24. Tim that’s the whole reason I suggested amnesty. This isn’t just a student loan debtor problem, or maybe it is right now. But soon enough it will be all our problem. But you’re right about government. They’re supposed to protect us, but instead they’re the instigators. You get elected by promising goodies to people, who are so self-centered they focus only on the goodies, not the burden it will load up on them or on society at large. (I love what Jesus said about the Pharisees, who were both religious and political leaders in first century Israel, “They tie up heavy burdens, hard to bear,and lay them on people’s shoulders, but they themselves are not willing to lift a finger to help.” Matthew 23:4. Apparently nothing has changed in 2000 years despite the fact that we think we’re so much smarter today.)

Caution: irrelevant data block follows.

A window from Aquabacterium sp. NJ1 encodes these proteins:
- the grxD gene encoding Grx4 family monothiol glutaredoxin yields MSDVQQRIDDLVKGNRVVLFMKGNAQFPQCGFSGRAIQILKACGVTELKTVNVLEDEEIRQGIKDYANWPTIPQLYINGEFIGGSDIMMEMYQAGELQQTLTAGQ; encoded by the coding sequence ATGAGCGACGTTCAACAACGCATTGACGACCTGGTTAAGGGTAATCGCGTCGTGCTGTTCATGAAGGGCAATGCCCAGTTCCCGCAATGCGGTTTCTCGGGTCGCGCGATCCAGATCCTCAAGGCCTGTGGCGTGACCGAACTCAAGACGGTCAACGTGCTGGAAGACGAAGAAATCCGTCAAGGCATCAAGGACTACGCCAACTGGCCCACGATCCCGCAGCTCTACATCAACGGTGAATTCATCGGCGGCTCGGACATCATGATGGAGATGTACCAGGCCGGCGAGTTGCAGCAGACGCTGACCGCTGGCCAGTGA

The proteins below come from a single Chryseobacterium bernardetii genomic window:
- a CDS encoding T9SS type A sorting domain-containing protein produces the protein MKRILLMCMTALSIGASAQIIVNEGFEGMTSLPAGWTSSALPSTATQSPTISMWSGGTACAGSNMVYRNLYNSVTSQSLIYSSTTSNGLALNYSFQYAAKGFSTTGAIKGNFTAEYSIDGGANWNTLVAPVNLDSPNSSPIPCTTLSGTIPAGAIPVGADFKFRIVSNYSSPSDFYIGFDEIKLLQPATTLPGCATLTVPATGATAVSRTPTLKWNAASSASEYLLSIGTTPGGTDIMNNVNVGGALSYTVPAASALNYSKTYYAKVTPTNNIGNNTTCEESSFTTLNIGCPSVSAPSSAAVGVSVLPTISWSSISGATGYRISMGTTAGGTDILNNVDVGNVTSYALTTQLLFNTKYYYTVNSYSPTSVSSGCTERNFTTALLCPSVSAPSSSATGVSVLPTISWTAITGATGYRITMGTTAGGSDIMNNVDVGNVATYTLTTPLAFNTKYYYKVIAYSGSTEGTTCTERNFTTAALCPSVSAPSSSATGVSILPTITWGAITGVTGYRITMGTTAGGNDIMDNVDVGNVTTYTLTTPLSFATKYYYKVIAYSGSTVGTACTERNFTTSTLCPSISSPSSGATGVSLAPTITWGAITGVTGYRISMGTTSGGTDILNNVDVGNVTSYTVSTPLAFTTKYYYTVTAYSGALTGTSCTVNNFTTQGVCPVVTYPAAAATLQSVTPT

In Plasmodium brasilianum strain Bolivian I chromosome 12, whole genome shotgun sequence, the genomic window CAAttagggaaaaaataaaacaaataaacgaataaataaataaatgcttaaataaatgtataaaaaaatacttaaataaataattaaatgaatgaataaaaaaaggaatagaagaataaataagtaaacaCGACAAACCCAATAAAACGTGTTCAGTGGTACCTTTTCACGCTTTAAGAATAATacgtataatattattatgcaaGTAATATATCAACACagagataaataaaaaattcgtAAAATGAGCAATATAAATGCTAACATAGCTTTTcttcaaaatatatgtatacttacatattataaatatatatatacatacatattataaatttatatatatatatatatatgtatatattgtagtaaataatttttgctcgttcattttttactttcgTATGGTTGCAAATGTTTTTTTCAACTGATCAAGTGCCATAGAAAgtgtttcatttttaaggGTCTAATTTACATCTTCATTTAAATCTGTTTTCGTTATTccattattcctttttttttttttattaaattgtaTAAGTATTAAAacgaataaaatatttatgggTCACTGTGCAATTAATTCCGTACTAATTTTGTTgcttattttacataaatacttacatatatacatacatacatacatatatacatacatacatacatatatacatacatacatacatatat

The problem with government is once they came out with paper money, then declared a monopoly on money printing, it gave them unlimited power. They can print or borrow nearly unlimited amounts of money, to fulfill these impossible promises. That’s why we keep getting these serial bubbles, and why the government always seems to ride to the rescue of the problems they create. How many trillions did it take for them to bail us out of the Financial Meltdown? The problem is that people don’t blame them for the fall, but give them credit for the save. We have an uninformed, deluded citizenry, which is why things never get better. The student loan debt problem won’t get better either. It will collapse, then get bailed out by the government, then everyone will sit around waiting and anxious for the next loan give away program.